One night I was skimming through my local PBS channels and came across a multi-part documentary on the lives of Abraham and Mary Lincoln. As with most American children, I was force-fed our country's history in high school and developed an immediate dislike for it. But now as an adult, I have the time and leisure to study it at my own pace, and have discovered that I'm becoming more interested in it as I get older.
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Most of what I had learned about Mary Lincoln in the past was that she was a bit mentally troubled, and that she was a spendthrift. Beyond that, I knew virtually nothing else. So Catherine Clinton's biography of her was a revelation. A great deal of conjecture and mythology has arisen about the Lincolns and their marriage, and as I found out from reading this book, most of it was false, or badly twisted out of context.
The book opens with the dramatic events of the evening of Abraham Lincoln's assassination, and the very shabby treatment that Mary Lincoln received at the hands of his advisors and cabinet. Indeed, while much of the iconography produced shows her at the side of her beloved husband, the reality was that she was literally shoved out of the way, and was not there for the final moments of her husband's life.
Quite an opening to the story, I have to say.
The biography covers from Mary Todd's birth into a family of well-to-do southerners, and her childhood traumas of the loss of her mother in childbirth, her father's remarriage, and the gradual pushing out that she received from the family of stepmother's family. However, Mary remained strong -- almost too strong for a woman of the time -- and remained an intellectual and scholar, defying another traditional more that expected women to be not too bright, submissive and willing to let men run their lives. It was also a time when a marriage was usually arranged, and the modern idea of romantic love was just starting to really take hold. That was an attitude that Mary intended to follow -- refusing to wed unless she loved whom she chose.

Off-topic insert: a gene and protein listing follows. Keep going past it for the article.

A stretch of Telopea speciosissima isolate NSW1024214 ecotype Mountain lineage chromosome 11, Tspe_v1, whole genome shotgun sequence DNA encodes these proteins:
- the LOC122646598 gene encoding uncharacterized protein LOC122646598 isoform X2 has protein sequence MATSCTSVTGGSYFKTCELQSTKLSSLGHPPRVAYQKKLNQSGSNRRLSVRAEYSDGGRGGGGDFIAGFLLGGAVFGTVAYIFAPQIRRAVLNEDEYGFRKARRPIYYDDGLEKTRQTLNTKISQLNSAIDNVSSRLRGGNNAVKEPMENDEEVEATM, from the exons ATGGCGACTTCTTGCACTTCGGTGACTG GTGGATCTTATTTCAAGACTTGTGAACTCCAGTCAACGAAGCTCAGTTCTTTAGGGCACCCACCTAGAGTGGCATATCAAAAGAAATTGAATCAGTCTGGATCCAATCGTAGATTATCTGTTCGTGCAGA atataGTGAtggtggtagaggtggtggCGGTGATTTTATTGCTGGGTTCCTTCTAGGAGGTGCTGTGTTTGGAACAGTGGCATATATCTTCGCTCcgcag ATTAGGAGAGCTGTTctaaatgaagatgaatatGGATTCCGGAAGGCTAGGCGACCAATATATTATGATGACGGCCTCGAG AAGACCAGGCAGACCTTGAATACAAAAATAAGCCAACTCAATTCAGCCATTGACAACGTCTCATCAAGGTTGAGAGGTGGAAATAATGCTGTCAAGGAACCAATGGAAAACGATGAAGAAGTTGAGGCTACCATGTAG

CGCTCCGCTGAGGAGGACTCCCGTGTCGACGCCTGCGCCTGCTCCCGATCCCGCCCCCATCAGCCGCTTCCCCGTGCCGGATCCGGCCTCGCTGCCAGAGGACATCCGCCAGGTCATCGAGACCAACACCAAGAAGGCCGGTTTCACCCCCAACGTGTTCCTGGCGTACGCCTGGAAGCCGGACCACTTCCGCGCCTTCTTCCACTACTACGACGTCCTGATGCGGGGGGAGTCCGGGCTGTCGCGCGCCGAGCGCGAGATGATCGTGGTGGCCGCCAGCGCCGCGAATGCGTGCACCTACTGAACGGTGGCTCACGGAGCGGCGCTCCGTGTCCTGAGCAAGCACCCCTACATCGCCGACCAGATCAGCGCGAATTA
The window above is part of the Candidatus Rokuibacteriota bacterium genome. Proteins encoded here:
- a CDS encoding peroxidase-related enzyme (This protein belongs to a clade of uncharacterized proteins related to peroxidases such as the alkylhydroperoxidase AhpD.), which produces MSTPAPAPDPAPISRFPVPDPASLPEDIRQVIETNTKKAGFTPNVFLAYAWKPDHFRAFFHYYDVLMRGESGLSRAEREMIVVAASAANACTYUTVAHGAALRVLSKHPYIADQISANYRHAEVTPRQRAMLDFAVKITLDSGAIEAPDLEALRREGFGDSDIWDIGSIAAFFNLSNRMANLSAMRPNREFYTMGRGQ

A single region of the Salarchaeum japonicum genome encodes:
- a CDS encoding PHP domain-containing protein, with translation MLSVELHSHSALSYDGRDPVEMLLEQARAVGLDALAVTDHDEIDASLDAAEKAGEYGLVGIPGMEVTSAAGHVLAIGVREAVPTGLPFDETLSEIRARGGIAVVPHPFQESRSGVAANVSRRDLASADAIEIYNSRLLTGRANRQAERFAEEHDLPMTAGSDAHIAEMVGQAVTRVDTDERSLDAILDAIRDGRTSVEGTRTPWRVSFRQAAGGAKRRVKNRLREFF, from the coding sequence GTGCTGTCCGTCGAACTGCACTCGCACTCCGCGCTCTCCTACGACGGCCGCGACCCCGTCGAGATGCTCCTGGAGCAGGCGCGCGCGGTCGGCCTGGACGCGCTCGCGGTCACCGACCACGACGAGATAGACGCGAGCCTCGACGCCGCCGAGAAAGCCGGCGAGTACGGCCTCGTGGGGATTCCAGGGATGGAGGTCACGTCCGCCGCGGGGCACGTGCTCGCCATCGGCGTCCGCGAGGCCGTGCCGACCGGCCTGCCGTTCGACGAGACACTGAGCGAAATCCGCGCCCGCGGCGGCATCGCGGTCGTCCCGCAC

That choice would eventually fall on a struggling lawyer and politician named Abraham Lincoln. His childhood had been nearly the opposite of Mary's -- he grew up poor, with little formal education, in a family that could have cared less what happened to him. But he was determined to get away from poverty and illiteracy, and he did just that, eventually moving to Springfield, Illinois, and meeting Mary Todd at a social event. Their courtship was stormy to say the least, with many absences, misunderstandings, but eventually they did agree to marry and start a family.
By the time that Lincoln received the Republican nomination for President, Mary was a trusted confidant, just as well-read as he, and more than eager to let her own views be known. The wife of a politician was expected to throw parties where the supporters and sometimes the opponents would meet, but also to be discreet and step out of the way when necessary. At the time, there were three young boys in the family, with a fourth that had died in infancy, a blow that neither parent had really recovered from. Too, Mary was just as much a strong wife as she had been in her younger years, and sometimes her desires could interfere with what was expected of her.
And when the Lincolns' reached the White House, and the Civil War erupted, life would hand them an entirely new set of problems to deal with, and only one of them would survive those years...
For me, the point where the book really took off is when Mary became First Lady (and she was the first to be referred to by that expression). Her troubles with adjusting to life in Washington DC became legendary -- retail therapy seems to have been her favourite way of coping with stress -- more personal tragedies would follow, and her own failing health. Not to mention there was assassination attempts, the troubles of having political enemies, her own troubled relationship with her husband, and other problems.
She was vilified in the press for being a Southerner, and accused of passing along Union secrets and strategies to the Confederacy, for she had quite a few relatives fighting on the Southern side. The South hated her because of her husband. It was a situation that most people could not have handled, and with few brakes on the press, it was a no-win situation for Mary Lincoln. And after her husband's death, she was not left with any dignity or privacy either. When things got to the breaking point with her eldest son, Robert -- who seemed to have had a very troubled relationship with his mother -- things plunged to a low point when he had her committed to an asylum in Illinois.
I found this to be a fascinating book to read, most of all in that many of Mary Lincoln's troubles were ones that I had not really heard of before. While the author does not go into any real depth into her subject -- and why this book only received four stars -- I did enjoy it very much. There was plenty to think about, and the writing style was crisp and kept me up reading into the wee hours of the night. As an introduction to the topic, this made a very fine place to start and one that I can recommend to anyone else interested in this woman's life.
Along with the narrative, there are numerous halftone pictures throughout the text, notes, an extensive bibliography and index.
Four stars overall, and very much recommended.
Mrs. Lincoln: A Life
2009; Perennial, HarperCollins Publishing
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